MAKE video series features Atlanta printmaker and artist Tina Dunkley

MAKE video series features Atlanta printmaker and artist Tina Dunkley


Tina Dunkley: My name is Tina Dunkley, and
I’m here at the Atlanta Printmakers Studio. It’s an oasis, within the city of Atlanta
where, an artist can come to explore the printmaking medium. I was born in NYC and I’ve always been an
artist, as a result of being in a family that makes things, they made things all the time. My mother was a seamstress and cosmetologist,
my aunt sewed for Christian Dior. I went to school for a Masters in African
American studies, with clear interest in the African Diaspora, relating to the people of
African descent that were exported as human cargo to the western world. The theme of my current work, The Internal
Enemy, or Sanctuary for the Internal Enemy, began as a result of a discovery that I made,
upon making a trip to Trinidad. While I knew that my grandparents came to
this country, what I found out, was that, their ancestor’s were actually enslaved
in Virginia, and during the War of 1812, after the British issued a proclamation to all of
the enslaved African Americans, that they would receive them and give them freedom,
my progeny’s took advantage of that offer. I’ll start with the melon because, I had
a vision, and it was really coming up out of my sleep, relative to the watermelon, the
fact that it came out of the Kalahari Desert. I just thought of it as being the seeds of
capitalism. Free labor. Blessed is the fruit of free labor. That’s what those seeds represent. And if anyone had the right to eat watermelon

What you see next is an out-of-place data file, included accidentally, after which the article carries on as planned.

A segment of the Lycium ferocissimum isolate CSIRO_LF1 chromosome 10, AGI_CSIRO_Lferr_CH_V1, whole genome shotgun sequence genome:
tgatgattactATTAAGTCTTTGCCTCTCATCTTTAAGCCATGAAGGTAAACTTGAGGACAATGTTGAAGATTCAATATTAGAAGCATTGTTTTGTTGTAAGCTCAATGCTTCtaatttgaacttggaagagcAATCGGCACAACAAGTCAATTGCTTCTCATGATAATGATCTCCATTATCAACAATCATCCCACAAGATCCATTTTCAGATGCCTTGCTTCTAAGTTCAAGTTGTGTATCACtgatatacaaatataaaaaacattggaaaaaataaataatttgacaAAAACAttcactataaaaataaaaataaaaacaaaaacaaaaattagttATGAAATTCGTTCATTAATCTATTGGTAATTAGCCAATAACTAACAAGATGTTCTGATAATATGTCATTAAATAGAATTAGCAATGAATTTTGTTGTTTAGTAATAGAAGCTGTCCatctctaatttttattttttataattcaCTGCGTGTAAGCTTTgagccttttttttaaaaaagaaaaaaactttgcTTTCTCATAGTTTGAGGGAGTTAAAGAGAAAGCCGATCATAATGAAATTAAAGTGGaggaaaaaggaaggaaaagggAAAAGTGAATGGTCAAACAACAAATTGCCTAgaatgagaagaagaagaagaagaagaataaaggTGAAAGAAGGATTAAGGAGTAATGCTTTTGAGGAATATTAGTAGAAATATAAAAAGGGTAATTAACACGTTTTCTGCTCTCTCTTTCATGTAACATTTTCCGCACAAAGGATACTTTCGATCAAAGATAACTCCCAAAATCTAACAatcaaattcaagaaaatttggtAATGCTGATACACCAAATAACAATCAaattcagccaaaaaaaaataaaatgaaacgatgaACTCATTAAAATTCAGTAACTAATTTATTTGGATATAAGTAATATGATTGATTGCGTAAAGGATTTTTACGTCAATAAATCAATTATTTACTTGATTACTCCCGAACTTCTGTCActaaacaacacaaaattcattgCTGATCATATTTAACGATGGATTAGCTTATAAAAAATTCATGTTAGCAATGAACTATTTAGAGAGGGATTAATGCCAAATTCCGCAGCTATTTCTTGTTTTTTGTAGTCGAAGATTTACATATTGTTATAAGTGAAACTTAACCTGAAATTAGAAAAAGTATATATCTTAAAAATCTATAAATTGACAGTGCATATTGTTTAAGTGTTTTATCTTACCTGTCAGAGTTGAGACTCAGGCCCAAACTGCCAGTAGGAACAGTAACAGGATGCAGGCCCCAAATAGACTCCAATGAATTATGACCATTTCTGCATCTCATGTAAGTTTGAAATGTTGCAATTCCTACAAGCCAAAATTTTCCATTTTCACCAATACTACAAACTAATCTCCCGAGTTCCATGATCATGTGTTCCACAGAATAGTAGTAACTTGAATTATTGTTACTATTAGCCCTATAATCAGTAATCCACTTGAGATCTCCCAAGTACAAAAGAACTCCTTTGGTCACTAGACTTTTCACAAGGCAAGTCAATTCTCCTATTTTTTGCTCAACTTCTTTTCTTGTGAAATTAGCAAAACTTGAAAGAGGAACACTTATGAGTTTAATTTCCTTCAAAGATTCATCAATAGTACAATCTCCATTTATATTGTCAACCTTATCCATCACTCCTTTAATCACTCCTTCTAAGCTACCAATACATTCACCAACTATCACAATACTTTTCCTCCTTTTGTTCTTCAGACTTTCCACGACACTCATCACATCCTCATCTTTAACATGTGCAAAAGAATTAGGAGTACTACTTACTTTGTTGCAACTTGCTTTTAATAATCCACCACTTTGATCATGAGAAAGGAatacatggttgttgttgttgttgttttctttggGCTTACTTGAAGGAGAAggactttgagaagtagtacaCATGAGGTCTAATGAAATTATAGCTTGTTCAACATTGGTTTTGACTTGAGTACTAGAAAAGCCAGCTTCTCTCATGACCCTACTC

and enjoy it, we do. So this piece which initially began as a melon,
there are now one, two, three, four, five, six layers to this and presently, the net
is the first layer, then this sea foam, which is around this area, sort of menacing sea
foam, as the second layer, and then there’s a third layer of the melon, the base of the
melon, that darker green, then there is a forth layer of a lighter green to imply the
stripes that texture that you’d normally see on the watermelon, and then of course
the cut into the watermelon, followed by the seeds. And those seeds, I laid them out on a sheet
and then Xeroxed them into this formation. I think that I would very much like to hope
that people understand how much information we are missing at all point in time, in our
lives. I hope that people are so moved to look at
their own stories of their own families. I am Tina Maria Dunkley, and I have really
no other choice in my life, except to make art.

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